5. Matilda says:

    Are there any descendants to Frank C. Bosler Sr. who are still alive?

    • ahcadmin says:

      Thank you for your question Matilda. I am not sure if I will be able to answer this question, but I will try my best. I will send my full response to the email address associated with your WordPress account, but I will also post a note here so that you know to look for the response. Please note that it can take 30-60 days for an archivist to research and respond to questions.

    • ahcadmin says:

      Thank you for your patience as the archivists at the American Heritage Center (AHC) have researched the Bosler family on your behalf. Our last contact with the family was in 2014. While we cannot release specific names/addresses, we would be glad to forward a letter from you to the last known name/address we have on file. If you would like to do so, please send your letter to the AHC Reference Unit at ahcref@uwyo.edu and will forward your letter along. Thanks for reaching out to the American Heritage Center.

    • Charles W Bosler Jr says:

      Yes, there are some of us that are alive. 🙂

      Charles W. Bosler Jr.

  6. Merrie Lee Price says:

    What an interesting site! There are two things on which I would like to comment. One is in response to your reply to Maryann re: the names/dates of Frank C. Bosler (Sr. if you will) 2 children: F.C. Bosler 1916-1993 and his younger brother, James Dudley 1918-1926. I have a little bit more info on that if you like. The second is re: your response to Dr. Busker. Could Bosler Way be named after Frank C. Bosler’s father, James Williamson Bosler 1833-1883? I know Bosler, Wyoming is named for him.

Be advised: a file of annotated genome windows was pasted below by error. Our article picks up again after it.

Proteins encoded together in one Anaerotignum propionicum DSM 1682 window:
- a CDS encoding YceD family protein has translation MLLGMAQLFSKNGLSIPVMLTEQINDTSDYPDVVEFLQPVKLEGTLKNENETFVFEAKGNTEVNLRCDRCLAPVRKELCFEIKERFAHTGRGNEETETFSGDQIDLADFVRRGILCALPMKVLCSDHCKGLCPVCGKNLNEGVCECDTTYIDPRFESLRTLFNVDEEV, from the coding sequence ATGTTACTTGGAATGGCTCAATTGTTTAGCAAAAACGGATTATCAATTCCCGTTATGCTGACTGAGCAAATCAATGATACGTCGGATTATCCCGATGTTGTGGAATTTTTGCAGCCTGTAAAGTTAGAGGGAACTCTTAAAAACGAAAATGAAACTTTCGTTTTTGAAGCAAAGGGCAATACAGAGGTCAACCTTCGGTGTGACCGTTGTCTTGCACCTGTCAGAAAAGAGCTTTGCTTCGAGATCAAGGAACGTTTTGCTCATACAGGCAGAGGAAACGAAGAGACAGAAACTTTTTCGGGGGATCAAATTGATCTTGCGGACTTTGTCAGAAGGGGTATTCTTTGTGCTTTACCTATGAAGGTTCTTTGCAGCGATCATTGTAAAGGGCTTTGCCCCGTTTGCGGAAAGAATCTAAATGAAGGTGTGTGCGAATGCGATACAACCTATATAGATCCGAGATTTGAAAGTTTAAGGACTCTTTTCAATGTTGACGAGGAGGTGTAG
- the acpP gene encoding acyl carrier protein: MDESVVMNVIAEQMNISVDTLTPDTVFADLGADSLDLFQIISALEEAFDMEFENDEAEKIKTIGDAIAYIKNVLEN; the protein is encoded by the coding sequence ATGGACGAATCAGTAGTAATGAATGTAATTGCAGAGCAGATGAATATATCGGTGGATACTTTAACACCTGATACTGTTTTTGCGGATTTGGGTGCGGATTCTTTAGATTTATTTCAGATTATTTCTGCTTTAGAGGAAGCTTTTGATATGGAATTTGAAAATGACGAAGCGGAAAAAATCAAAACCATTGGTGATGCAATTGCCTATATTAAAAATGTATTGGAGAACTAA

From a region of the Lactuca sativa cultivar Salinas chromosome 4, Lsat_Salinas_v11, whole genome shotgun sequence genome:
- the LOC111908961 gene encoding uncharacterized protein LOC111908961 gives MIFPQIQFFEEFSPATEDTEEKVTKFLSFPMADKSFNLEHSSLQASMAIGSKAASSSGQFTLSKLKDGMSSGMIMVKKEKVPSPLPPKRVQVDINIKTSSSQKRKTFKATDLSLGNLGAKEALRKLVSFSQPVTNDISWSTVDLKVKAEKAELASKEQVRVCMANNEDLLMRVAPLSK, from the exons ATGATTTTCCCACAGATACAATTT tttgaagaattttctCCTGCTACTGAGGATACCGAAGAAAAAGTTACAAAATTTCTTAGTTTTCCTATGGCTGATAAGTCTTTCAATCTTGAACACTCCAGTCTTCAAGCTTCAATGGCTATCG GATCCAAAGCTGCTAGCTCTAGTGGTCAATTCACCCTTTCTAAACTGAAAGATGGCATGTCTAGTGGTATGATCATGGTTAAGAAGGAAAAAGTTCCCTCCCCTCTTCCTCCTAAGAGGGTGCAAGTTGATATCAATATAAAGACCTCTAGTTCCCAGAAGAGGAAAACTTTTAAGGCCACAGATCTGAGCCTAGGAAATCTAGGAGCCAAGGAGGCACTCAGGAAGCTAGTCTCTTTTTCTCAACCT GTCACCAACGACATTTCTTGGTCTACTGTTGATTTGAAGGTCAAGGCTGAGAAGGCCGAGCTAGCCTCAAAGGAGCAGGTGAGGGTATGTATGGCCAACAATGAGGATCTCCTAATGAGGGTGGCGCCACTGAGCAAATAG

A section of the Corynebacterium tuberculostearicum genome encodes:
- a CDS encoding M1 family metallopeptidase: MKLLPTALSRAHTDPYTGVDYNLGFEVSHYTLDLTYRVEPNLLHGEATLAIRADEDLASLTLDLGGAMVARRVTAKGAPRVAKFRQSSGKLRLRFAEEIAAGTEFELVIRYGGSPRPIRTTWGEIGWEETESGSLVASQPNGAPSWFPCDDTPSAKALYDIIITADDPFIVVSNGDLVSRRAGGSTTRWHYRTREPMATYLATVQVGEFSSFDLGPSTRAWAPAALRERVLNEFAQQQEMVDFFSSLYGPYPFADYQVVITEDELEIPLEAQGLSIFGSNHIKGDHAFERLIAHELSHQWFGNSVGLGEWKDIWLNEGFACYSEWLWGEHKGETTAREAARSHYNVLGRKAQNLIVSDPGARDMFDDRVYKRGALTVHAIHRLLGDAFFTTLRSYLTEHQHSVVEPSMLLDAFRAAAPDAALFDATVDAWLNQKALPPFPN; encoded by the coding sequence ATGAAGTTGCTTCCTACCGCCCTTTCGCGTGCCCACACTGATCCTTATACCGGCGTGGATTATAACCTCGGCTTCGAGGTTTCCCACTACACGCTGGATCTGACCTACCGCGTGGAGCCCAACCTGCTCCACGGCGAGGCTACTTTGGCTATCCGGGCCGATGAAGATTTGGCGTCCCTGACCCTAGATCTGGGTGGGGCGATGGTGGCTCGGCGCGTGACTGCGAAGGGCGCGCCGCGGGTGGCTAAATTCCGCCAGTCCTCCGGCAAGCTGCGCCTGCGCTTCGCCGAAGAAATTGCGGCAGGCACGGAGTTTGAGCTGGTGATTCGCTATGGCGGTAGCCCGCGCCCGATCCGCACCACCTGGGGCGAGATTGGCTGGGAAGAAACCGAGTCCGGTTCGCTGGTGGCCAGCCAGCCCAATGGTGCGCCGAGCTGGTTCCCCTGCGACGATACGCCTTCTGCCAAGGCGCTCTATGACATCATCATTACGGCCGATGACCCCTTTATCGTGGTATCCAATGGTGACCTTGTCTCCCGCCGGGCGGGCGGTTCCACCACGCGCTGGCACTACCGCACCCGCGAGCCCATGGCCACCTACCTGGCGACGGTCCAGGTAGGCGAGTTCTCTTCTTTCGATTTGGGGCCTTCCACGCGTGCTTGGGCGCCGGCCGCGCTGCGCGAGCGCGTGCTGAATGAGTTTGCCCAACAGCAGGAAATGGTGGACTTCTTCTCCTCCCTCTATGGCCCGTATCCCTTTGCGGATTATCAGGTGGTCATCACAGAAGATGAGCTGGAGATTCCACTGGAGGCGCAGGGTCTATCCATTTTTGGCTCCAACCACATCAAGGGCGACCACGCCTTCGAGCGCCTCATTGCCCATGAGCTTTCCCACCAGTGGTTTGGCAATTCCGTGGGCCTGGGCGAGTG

I too am doing a paper on the Boslers, well,on some of the Bosler men and their lands and properties in Cumberland County, PA; Although the Boslers’ owned much property in Carlisle and throughout Cumberland County, there’s no doubt the acreage here pales to the acreage accumulated out West in Wyoming, Iowa, Nebraska, New Mexico and the Dakotas. If you have information re: names of ranches and acreage, I would be most interested to learn about them.
    JW Bosler was really the pioneer in going westward in the mid 1850’s and gained much wealth in his business ventures there and most likely creating the foundation of much of his success here in Cumberland County. A most interesting family.
    I look forward to hearing from you.
    Thank you

    • ahcadmin says:

      We appreciate your interest in the post. The American Heritage Center’s Reference Dept. would be most appreciative of your information. And could possible answer your questions. You can reach them at ahcref@uwyo.edu or 307-766-3756.

  7. My father owned all of Bosler on the side opposite the old school. Leonard John Georges ran the motel, bar, dance hall, garage, grocery store, and gas station for about 7 years prior to the road change. I lived there during that time. Very cool old place. My last visit, I actually found, and have kept a Laramie, County license plate from 1954, my birth year.

    The link below shows one of the old cars I found in Bosler about 20 years ago.